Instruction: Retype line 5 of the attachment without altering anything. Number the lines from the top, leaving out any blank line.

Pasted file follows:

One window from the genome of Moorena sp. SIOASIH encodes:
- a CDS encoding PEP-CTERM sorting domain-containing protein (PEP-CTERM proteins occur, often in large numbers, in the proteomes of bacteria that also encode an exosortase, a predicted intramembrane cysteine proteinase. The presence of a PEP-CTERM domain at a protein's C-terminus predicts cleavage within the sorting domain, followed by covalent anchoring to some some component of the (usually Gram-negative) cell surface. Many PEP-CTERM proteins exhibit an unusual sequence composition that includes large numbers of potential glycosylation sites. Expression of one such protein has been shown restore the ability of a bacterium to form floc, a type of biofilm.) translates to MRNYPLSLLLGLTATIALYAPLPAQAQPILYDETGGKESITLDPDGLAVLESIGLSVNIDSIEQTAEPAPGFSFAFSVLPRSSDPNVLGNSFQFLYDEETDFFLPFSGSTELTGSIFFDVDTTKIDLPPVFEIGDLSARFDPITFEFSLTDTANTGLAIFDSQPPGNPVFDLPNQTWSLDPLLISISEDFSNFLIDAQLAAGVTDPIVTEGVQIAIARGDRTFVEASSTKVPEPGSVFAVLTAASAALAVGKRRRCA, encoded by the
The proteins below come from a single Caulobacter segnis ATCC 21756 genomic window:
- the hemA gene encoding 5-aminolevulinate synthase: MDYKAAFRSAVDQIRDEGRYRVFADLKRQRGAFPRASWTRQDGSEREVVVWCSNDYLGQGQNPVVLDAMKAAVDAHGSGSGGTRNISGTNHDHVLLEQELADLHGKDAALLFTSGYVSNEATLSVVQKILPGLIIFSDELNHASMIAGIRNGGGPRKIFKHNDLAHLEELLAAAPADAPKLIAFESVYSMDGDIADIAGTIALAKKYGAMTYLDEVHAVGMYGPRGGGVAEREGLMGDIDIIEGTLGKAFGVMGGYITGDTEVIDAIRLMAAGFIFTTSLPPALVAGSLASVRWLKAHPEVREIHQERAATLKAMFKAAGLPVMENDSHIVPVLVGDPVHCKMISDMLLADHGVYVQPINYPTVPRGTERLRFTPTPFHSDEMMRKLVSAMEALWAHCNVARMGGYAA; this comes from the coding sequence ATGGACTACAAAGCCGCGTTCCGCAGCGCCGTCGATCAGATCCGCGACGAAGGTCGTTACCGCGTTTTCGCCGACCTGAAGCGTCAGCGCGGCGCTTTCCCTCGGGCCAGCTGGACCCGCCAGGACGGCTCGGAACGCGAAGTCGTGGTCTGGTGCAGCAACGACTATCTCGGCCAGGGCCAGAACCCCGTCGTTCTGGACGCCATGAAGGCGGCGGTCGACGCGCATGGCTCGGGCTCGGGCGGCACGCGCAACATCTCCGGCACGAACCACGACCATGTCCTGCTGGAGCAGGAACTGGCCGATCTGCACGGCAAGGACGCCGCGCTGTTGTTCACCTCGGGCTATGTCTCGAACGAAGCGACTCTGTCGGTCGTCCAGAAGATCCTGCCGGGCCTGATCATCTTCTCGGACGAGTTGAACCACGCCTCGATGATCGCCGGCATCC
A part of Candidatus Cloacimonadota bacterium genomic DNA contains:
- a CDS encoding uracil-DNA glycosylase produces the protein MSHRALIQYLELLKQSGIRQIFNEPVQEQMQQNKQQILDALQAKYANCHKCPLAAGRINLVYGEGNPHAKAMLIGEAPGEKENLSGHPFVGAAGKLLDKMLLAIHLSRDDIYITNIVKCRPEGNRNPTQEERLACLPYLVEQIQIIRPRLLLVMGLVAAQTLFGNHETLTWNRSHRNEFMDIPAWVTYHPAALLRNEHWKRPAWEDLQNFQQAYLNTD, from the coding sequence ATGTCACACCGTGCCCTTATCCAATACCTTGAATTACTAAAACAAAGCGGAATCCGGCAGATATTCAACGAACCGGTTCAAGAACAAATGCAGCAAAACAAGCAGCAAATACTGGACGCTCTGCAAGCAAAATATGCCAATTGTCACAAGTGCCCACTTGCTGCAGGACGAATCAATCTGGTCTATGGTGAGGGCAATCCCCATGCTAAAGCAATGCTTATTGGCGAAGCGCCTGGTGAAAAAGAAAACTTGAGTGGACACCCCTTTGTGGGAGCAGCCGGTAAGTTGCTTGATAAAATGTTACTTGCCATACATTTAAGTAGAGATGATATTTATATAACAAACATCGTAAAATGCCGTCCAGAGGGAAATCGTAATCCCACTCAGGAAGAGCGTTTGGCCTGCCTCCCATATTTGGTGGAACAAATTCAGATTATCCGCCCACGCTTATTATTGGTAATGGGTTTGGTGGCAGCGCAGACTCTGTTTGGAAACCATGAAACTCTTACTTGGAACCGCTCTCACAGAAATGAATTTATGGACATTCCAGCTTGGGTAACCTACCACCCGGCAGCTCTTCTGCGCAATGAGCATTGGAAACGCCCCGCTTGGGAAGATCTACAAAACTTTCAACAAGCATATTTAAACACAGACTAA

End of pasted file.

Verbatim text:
A part of Candidatus Cloacimonadota bacterium genomic DNA contains: